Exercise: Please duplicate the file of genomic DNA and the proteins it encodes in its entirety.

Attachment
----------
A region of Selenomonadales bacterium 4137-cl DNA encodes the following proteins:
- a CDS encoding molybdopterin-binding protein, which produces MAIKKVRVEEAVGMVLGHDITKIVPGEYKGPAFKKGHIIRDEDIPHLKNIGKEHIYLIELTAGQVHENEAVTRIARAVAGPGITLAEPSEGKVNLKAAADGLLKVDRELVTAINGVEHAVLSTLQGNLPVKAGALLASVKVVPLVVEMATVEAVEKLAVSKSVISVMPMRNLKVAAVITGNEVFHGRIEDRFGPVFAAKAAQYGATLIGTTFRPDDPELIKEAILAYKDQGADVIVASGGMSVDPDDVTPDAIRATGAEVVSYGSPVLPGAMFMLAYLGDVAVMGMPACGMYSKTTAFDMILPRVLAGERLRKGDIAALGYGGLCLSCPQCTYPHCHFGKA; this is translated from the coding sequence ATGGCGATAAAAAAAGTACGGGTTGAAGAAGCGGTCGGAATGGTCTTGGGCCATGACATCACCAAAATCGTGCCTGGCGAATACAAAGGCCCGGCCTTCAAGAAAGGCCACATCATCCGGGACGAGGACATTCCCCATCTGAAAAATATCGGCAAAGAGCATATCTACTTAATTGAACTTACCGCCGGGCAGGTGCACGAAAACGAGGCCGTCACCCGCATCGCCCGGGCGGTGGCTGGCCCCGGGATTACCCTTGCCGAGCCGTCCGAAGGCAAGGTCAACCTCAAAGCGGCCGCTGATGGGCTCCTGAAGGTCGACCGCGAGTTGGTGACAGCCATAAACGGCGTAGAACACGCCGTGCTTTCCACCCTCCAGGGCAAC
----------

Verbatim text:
A region of Selenomonadales bacterium 4137-cl DNA encodes the following proteins:
- a CDS encoding molybdopterin-binding protein, which produces MAIKKVRVEEAVGMVLGHDITKIVPGEYKGPAFKKGHIIRDEDIPHLKNIGKEHIYLIELTAGQVHENEAVTRIARAVAGPGITLAEPSEGKVNLKAAADGLLKVDRELVTAINGVEHAVLSTLQGNLPVKAGALLASVKVVPLVVEMATVEAVEKLAVSKSVISVMPMRNLKVAAVITGNEVFHGRIEDRFGPVFAAKAAQYGATLIGTTFRPDDPELIKEAILAYKDQGADVIVASGGMSVDPDDVTPDAIRATGAEVVSYGSPVLPGAMFMLAYLGDVAVMGMPACGMYSKTTAFDMILPRVLAGERLRKGDIAALGYGGLCLSCPQCTYPHCHFGKA; this is translated from the coding sequence ATGGCGATAAAAAAAGTACGGGTTGAAGAAGCGGTCGGAATGGTCTTGGGCCATGACATCACCAAAATCGTGCCTGGCGAATACAAAGGCCCGGCCTTCAAGAAAGGCCACATCATCCGGGACGAGGACATTCCCCATCTGAAAAATATCGGCAAAGAGCATATCTACTTAATTGAACTTACCGCCGGGCAGGTGCACGAAAACGAGGCCGTCACCCGCATCGCCCGGGCGGTGGCTGGCCCCGGGATTACCCTTGCCGAGCCGTCCGAAGGCAAGGTCAACCTCAAAGCGGCCGCTGATGGGCTCCTGAAGGTCGACCGCGAGTTGGTGACAGCCATAAACGGCGTAGAACACGCCGTGCTTTCCACCCTCCAGGGCAAC